Lessons from Brexit
The world was in for a shock on Friday last when Britain voted to exit from the European Union after 45 years. The Brexit as popular known is one of the most unexpected turn of events in recent history and is expected to trigger previously unforeseen ramifications all around the world. Markets across the world plunged along with it the Pound. Experts are still analysing how the Eurosceptics had increased in such numbers in the UK the past few years. Though the UK Parliament can still decide on whether to leave the EU, the referendum is the indicator of things going wrong in the UK , the EU and around the world.
The Conservative party under David Cameroon actually had one of the most successful elections in 2015 winning with a clear majority. But it later became his biggest problem with the members of his own party asking for a referendum and finally he was toppled from within. The opposition, the Labour Party had its own share of internal bickering and they are accused of not doing enough for the Remain camp and the leader of the opposition intentionally staying away from the Remain campaigns.
However the outcome narrows down to the policies of the Labour Party government under Tony Blair era that Britons slowly became more and more outraged and had also somehow turned some to be xenophobic. One of the core principles of the EU is the freedom of movement and so moving within the borders of the member states is free. When more countries from the Eastern and central Europe joined, many of the existing EU countries had opted for temporary limits on the freedom of movement. The Blair government did not do so with the assumption that immigration from the other states would be low. In reality the immigration surpassed the numbers expected by a huge margin.
The EU, which actually started as a financial union slowly started to take the form of a political union with its ever increasing interference on the policies of the member states that led many Britons to become antagonistic. The immigration laws that treat citizen of its member states as one’s own directly affected the job scenario as well as the welfare model in Britain. With its less restrictive labour laws, more and more less-skilled immigrants from member states were turning up in Britain working and availing welfare schemes. It surely irked the working class, and as the result shows areas with high working class voted to leave. Moreover with so many refugees coming into Europe in recent times, it again created a very negative picture.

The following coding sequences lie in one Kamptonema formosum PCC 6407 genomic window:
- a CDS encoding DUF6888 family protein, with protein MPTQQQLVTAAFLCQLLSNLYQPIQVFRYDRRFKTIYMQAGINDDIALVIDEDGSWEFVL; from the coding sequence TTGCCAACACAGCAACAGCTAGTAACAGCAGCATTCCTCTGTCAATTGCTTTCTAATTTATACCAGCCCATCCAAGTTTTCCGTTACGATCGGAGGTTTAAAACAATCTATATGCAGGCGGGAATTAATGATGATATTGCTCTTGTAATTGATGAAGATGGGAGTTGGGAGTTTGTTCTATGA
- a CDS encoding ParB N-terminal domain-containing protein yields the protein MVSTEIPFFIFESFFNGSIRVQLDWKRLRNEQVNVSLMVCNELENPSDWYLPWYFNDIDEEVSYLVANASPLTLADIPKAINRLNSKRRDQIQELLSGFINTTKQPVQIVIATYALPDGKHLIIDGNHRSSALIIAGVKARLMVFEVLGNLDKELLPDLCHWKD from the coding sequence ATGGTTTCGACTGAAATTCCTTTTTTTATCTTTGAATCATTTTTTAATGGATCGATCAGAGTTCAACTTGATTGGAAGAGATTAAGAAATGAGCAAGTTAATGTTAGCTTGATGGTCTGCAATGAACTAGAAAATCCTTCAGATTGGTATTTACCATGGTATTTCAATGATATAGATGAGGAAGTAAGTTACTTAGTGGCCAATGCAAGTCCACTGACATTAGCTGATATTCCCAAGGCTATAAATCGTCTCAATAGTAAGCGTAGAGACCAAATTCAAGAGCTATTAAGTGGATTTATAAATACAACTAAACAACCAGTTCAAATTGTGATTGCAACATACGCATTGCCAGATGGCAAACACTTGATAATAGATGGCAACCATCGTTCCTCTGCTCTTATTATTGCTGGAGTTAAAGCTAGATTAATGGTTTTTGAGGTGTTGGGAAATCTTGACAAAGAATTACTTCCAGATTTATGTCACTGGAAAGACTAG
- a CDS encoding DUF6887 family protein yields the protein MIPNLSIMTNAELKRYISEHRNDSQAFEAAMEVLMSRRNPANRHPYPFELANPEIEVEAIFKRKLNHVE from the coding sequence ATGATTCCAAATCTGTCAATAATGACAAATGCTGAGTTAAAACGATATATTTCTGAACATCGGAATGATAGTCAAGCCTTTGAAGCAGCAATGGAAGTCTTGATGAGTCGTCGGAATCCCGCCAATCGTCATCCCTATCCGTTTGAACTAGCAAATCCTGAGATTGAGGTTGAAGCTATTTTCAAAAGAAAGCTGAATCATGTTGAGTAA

At the run-up to the polls, the strategy of the ‘Remain’ campaign stressing a lot on the negatives of leaving did not help. After a certain point of tolerance to an issue, negative campaigns instead emboldens the opponents, and the decision to focus more on the dangers of leaving the EU failed. It failed to inform the ordinary citizen of the importance and the advantages of the EU. It also indicates the disconnect that the common people with the politicians and politics, a global phenomenon. Around the globe, voters are becoming less and less informed and voting in democratic systems are done on racial, communal, and emotional lines. The greatest fear is that in such a scenario, if referendum democracy will be sidelined by the world.